About supporting and maintaining a healthy Prostate
Urinary urgency and overactive bladder symptoms affect more than half the population of men in their 50s, and this percentage grows to as many as 90% of men in their 70s.
Being the most common form of ailment, an overactive bladder leads to bothersome urinary symptoms affecting men’s quality of life both during the day and night. The most common cause of overactive bladder symptoms in men results from changes in the prostate as men age.
What are the signs that you need to look for?
In general, if you see a change in your urination patterns, your prostate health might be affected.
This means that you may experience some or all the situations mentioned below:
• A sudden strong urge to urinate, without being able to hold back.
• Waking up several times during the night to urinate.
• Urinary stream might be weak, inconsistent and/or dribbling.
• Irregular delay in beginning of urination.
• Feeling of needing to urinate even after the stream has stopped.
General telltale signs that you should be aware of:
- If you are tired during the day due to frequent restroom visits at night
- If you avoid drinking in the evening, so as to reduce the number of restroom visits at night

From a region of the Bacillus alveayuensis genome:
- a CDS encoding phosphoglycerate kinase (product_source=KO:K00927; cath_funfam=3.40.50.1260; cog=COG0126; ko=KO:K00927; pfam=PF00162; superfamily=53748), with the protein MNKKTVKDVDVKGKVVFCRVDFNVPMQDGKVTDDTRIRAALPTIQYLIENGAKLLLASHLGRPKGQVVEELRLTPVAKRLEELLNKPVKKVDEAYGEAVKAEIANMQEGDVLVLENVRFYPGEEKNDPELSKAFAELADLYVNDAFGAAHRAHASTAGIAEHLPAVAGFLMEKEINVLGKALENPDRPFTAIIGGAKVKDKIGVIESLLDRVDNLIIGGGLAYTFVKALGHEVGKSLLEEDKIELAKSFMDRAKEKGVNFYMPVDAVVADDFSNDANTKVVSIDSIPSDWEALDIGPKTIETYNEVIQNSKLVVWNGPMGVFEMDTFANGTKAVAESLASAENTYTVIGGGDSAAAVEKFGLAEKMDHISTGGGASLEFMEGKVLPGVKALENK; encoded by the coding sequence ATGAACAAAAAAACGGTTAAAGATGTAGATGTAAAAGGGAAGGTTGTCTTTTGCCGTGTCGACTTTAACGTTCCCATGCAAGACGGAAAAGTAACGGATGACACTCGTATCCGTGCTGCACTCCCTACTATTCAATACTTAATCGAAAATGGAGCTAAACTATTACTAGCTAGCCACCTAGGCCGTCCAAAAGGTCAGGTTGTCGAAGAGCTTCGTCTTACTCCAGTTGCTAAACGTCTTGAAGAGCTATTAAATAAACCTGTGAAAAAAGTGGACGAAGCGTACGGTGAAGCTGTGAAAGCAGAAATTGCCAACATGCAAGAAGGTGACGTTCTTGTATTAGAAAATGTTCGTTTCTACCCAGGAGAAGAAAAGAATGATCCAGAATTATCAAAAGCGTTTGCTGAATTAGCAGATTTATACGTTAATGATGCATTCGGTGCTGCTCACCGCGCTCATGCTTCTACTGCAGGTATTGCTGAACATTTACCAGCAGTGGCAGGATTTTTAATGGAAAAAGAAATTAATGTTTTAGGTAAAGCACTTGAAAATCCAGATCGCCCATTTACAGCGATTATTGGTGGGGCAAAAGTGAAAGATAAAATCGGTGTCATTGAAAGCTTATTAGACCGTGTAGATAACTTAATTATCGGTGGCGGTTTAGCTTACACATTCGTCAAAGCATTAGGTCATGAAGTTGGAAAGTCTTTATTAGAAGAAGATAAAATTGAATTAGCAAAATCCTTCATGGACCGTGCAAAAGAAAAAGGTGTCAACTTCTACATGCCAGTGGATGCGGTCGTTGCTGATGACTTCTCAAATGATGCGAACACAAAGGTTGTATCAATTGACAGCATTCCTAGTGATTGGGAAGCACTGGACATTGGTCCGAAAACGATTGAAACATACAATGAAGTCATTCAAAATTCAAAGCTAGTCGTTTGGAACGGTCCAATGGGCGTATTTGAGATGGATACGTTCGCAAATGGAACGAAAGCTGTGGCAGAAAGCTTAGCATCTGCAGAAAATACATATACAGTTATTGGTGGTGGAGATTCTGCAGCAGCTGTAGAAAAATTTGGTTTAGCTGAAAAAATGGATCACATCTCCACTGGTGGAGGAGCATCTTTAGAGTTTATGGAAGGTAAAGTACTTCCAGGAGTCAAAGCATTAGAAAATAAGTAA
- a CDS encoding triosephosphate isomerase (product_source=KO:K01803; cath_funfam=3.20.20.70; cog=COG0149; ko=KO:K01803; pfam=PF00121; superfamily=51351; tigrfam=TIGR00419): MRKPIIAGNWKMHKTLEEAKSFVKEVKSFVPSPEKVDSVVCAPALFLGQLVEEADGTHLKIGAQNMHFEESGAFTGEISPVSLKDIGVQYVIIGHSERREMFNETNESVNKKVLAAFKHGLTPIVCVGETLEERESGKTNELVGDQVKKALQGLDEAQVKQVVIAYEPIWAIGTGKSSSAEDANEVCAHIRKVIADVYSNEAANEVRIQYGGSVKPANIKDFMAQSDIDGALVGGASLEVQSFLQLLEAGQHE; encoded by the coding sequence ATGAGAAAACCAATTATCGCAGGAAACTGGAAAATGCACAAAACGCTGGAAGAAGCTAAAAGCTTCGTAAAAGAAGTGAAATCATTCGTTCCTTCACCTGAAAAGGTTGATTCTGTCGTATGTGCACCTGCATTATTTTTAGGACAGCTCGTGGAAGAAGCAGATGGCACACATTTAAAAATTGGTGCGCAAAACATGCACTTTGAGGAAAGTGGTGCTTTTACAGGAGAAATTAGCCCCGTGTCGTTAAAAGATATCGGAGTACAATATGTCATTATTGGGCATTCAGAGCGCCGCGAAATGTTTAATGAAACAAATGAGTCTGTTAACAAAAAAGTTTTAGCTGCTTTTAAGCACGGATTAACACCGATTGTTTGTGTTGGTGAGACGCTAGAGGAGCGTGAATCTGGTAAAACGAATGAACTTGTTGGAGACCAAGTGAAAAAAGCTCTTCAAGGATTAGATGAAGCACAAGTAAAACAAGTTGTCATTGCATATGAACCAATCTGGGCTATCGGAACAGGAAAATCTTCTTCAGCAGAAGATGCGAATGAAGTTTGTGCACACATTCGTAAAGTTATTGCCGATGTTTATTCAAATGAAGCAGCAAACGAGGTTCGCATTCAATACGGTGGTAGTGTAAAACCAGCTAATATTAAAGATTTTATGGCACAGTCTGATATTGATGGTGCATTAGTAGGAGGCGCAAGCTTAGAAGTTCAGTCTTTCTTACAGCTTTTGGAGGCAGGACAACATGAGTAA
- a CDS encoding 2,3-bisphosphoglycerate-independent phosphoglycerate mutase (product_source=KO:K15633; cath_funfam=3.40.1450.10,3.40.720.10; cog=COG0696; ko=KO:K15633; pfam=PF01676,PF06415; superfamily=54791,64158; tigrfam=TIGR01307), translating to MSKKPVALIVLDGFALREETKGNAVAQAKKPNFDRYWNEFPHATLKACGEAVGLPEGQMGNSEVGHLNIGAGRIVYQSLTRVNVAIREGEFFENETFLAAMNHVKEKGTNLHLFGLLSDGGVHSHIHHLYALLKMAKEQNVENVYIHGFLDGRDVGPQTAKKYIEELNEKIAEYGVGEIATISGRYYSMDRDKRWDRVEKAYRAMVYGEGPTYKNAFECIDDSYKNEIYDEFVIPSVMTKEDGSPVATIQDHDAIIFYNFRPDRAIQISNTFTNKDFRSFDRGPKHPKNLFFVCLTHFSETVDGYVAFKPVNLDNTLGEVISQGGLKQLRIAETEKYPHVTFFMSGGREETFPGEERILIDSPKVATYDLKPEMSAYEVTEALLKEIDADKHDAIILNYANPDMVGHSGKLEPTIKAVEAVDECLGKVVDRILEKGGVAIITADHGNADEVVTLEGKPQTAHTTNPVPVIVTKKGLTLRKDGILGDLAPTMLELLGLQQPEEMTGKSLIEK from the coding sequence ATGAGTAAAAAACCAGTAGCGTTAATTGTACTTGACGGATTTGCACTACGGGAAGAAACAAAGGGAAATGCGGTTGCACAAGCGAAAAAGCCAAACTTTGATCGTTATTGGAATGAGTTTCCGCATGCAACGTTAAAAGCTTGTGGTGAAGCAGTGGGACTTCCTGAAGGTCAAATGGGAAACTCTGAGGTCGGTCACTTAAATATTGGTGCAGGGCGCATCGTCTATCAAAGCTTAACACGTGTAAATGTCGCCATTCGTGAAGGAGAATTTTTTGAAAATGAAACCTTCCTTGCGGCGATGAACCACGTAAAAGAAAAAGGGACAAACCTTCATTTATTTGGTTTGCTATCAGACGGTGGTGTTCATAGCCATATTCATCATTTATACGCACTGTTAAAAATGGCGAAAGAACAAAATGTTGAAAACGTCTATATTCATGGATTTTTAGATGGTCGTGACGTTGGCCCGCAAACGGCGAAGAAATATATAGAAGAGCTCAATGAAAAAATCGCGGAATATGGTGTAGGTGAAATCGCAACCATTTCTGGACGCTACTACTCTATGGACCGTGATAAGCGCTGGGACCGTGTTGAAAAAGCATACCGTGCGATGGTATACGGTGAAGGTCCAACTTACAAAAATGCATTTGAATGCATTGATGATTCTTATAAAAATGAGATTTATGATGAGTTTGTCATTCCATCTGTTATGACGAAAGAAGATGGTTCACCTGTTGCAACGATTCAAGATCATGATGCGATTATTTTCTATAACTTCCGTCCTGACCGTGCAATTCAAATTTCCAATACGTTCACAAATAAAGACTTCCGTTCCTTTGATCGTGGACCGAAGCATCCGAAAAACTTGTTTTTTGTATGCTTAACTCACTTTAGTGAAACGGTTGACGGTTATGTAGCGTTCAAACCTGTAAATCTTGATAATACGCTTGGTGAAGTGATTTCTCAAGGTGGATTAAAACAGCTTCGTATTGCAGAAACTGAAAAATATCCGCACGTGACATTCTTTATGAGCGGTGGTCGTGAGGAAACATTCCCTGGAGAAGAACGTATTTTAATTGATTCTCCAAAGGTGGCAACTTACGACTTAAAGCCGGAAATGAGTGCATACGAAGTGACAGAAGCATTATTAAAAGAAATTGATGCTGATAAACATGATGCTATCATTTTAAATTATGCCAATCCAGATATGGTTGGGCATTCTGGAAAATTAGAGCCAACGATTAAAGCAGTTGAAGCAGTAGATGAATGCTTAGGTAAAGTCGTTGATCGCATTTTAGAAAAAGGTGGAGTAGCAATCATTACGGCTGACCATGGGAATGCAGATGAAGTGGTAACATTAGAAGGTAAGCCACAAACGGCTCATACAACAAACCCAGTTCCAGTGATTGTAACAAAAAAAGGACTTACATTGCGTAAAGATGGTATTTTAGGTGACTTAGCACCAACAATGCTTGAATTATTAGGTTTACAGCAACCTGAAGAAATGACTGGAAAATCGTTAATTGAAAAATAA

- If you find yourself thinking twice before engaging in sports or any other regular activity due to the stress of being able to relieve yourself
- If your stress levels increase when you are in a situation in which you might have restrictions on reaching the restroom on time, such as flights, highways or important meetings
If you’ve encountered any of the situations described above, you have probably reached the stage at which your prostate is in charge of you instead of the other way around.
Where is the prostate gland situated, and how can it affect your urination pattern?
The prostate is a small gland situated under the male bladder and is a part of the male sexual system. The prostate encompasses the upper part of the urethral tube (the tube through which urine passes from the bladder outside). With aging, the prostate can start to press on the urethral tube and lead to issues with urination.